Columbine was an event that defined an era, this is the book that defines the event. Brilliant.
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on 14 April 2009
It's hard to believe the Columbine shooting happened 10 years ago. I have always been interested by it - such an unusual, atypical scenario, and wanted to find out more. This book goes into great detail of the lives of the 2 shooters, Eric Harris and Dylan Klebold in the year before the event. They left so much material - journals, videos etc. that the author can establish clear timelines of their thought process and reasons for decisions they made. It raises the fact that this was never supposed to be a regular school shooting, but a massive bombing attack that went wrong. It goes into the reactions and emotions of the town (and especially the surviving students) following the attack, and how they have moved forward from it.
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on 3 November 2012
Having read loads on this subject, I was left disappointed with this. Its claim that it dispels myths of Columbine are only true on a superficial level, e g Eric and Dylan were indeed not part of the trenchcoat mafia and the attack was not prompted by any sort of music. However the assertion that Eric was a popular ladies man and that the pair were not bullied and low down on the social spectrum is not corroborated by any other book i've read, on the contrary the opposite picture emerges. Also the authors contention that the attack was an exercise in pure psychopathic egotism, with a depressed Dylan following like an obedient puppy dog, does not ring true on the basis of other material I've read. For a more realistic appraisal of this tragedy I would recommend Philip Larkins 'Comprehending Columbine' which looks at and merges both sociological and psychological factors, while Dave Cullen writes a fiction style type book to progress his purely psychological account and theory to the detriment of a rounded picture.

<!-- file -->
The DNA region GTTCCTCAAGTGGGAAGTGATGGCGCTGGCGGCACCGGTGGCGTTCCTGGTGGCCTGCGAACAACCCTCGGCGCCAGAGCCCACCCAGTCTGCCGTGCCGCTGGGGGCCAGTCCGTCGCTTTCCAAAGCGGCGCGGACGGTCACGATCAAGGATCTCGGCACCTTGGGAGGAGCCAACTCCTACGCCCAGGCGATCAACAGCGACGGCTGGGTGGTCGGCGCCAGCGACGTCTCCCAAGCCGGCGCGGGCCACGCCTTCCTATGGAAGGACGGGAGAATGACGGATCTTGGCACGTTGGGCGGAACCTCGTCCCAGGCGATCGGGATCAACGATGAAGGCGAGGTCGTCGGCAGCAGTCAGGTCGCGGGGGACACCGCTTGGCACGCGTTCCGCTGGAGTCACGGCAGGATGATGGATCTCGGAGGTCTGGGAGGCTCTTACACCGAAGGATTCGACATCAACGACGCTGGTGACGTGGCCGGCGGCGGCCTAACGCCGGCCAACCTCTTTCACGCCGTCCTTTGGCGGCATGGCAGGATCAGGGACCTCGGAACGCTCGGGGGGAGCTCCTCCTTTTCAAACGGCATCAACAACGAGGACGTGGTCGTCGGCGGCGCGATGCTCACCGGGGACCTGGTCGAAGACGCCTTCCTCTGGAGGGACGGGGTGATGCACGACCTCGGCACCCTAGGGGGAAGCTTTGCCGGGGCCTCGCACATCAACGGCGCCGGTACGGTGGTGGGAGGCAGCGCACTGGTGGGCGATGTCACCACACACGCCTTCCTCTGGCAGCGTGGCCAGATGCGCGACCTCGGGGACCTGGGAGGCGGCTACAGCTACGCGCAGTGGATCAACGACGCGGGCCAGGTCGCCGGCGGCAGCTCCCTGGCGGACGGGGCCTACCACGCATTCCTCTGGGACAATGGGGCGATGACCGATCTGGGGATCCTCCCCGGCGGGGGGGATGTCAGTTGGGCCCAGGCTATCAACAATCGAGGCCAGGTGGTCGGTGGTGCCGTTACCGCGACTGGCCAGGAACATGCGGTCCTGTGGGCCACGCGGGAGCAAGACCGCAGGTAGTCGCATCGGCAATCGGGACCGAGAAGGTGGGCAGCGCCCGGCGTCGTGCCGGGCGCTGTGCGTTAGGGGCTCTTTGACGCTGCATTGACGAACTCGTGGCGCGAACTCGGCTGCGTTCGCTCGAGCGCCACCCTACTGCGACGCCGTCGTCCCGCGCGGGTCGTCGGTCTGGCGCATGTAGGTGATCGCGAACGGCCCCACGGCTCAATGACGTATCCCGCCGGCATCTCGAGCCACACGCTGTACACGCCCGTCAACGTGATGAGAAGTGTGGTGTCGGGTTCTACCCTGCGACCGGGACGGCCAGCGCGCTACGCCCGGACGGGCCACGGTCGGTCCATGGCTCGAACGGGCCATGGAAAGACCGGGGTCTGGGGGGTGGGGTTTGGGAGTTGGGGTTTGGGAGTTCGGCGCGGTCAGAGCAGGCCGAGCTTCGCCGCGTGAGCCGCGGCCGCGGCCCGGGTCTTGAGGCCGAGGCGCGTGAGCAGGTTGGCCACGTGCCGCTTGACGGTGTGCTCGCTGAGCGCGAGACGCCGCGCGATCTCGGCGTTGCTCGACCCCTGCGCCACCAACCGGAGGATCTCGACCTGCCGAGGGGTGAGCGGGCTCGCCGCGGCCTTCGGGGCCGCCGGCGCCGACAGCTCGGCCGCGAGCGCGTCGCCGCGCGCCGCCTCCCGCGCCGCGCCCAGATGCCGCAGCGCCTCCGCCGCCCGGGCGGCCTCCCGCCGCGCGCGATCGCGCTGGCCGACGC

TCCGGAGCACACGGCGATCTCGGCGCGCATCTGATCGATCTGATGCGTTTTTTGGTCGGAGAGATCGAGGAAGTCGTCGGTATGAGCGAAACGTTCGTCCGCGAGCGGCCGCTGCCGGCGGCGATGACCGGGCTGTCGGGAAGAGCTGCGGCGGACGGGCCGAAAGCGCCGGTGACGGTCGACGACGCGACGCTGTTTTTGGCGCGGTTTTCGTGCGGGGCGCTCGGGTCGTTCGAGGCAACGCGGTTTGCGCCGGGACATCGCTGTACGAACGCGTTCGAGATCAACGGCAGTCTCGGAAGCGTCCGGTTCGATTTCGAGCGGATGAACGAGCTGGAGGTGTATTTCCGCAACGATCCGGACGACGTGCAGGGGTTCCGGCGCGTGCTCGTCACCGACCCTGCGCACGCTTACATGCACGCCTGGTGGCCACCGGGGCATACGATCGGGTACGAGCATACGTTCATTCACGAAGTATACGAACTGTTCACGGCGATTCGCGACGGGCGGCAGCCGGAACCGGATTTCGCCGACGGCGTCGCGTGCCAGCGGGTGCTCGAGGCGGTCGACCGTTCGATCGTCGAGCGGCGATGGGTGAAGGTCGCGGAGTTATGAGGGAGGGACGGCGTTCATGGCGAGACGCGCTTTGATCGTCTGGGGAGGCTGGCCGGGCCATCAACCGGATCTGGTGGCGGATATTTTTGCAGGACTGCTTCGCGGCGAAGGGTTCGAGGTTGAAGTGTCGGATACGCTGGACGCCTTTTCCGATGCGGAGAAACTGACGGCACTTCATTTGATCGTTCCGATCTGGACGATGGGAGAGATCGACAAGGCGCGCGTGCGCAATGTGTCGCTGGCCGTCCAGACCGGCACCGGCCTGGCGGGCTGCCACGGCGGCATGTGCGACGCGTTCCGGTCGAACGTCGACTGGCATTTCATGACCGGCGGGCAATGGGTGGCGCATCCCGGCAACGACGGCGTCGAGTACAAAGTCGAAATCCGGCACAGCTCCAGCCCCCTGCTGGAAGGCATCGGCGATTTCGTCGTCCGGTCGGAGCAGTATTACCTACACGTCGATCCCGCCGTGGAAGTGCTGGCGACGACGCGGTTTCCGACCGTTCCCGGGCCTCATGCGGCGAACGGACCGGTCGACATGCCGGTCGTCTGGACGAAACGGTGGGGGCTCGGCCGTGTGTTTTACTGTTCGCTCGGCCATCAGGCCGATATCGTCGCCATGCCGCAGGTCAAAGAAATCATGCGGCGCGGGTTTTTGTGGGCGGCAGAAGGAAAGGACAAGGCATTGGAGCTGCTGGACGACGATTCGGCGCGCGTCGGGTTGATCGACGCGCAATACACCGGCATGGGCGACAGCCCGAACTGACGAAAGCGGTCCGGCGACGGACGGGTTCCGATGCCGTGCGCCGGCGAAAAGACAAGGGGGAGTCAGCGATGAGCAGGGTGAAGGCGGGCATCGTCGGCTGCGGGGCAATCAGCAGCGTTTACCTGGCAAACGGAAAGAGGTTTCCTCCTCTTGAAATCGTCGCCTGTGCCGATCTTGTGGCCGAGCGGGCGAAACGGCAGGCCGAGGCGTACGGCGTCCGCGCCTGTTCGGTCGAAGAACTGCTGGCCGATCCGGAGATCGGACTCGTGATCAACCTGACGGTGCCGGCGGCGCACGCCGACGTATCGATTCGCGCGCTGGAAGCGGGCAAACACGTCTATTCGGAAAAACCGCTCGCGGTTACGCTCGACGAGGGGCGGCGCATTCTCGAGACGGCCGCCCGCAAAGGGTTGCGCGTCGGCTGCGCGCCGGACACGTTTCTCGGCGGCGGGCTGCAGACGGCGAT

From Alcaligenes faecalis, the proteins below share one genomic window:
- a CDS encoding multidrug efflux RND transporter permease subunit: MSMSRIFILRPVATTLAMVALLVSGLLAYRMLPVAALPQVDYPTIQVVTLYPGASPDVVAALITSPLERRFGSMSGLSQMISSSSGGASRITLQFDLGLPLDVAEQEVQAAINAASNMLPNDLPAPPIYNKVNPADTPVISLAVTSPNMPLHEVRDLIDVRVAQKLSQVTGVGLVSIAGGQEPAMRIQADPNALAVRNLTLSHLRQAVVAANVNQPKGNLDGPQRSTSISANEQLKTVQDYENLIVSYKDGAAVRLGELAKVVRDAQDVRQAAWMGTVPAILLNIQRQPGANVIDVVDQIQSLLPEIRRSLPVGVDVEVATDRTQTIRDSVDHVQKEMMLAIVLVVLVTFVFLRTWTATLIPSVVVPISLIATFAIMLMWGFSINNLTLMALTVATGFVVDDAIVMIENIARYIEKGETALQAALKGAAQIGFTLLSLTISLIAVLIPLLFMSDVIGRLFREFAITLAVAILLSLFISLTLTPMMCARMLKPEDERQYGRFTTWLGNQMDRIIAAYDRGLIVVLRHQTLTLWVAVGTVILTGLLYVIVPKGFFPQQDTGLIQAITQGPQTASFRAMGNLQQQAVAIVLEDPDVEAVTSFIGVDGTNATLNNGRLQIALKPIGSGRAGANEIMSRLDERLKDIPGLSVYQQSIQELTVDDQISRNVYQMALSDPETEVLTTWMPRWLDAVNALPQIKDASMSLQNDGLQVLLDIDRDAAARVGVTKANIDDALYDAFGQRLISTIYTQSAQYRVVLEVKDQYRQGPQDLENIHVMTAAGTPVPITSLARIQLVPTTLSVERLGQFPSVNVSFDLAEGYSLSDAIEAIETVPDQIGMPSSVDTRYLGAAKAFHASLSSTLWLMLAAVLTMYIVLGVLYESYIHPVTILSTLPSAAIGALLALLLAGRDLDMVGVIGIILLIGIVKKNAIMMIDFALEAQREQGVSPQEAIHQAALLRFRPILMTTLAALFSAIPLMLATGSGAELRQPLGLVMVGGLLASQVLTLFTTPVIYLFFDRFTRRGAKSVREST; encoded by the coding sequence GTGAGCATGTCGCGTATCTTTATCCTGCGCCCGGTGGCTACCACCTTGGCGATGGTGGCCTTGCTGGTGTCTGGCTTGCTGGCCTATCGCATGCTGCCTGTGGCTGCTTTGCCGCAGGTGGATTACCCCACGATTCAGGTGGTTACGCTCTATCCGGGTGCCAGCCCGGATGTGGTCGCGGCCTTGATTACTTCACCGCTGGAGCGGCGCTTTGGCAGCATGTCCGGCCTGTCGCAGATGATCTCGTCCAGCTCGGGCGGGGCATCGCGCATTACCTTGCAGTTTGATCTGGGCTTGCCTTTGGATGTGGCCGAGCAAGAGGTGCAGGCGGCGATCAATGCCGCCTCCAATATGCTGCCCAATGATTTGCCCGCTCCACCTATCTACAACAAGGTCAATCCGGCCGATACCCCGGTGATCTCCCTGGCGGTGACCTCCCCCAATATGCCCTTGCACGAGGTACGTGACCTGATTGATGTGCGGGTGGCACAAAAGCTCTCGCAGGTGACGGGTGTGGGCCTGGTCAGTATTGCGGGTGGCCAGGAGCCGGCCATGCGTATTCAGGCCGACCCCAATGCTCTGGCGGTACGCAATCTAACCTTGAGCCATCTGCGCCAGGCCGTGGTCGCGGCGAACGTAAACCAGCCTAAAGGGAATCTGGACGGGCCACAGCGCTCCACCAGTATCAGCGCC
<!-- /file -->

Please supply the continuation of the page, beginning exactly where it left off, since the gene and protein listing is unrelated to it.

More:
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on 21 October 2009
After almost ten years covering the case, Cullen's book about Columbine shows the work of a dedicated and thoughtful journalist. It's meticulous in detail, challenging or corroborating even the smallest facets of the massacre.

The result is a chilling and often horrific read. Notably, the latter half of the book alternates between a reconstruction of Eric Harris and Dylan Kleebold's thoughts and activities during the preceding year, and the struggles of the survivors and grieving community to move on in the years after the massacre. For a reader, it creates a sensation like taking a shaky step forward, then being kicked backwards. Is it an effective structure? Maybe, but it makes a disturbing account feel even more harrowing.

As a book about psychopathy, depression and so-called killing 'dyads', it's fascinating. As a book that cuts through the rumours and myths surrounding Columbine, it's an undeniably important document. But is it a book I ever want to read again? No.
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on 27 May 2009
I saw the images and read the reports in aftermath of the massacre in 1999. Like most I accepted the version of events depicted during that initial period of reporting and moved on. Cullen's version of events, clearly painstakingly researched over a ten year period, is far scarier and more shocking than the established norm.

This is an outstanding read. It is well paced and covers pretty much every possible aspect - from the killers childhoods, the build up to the day, the day itself, the grief, the lawsuits, the law enforcements failings and the blame game.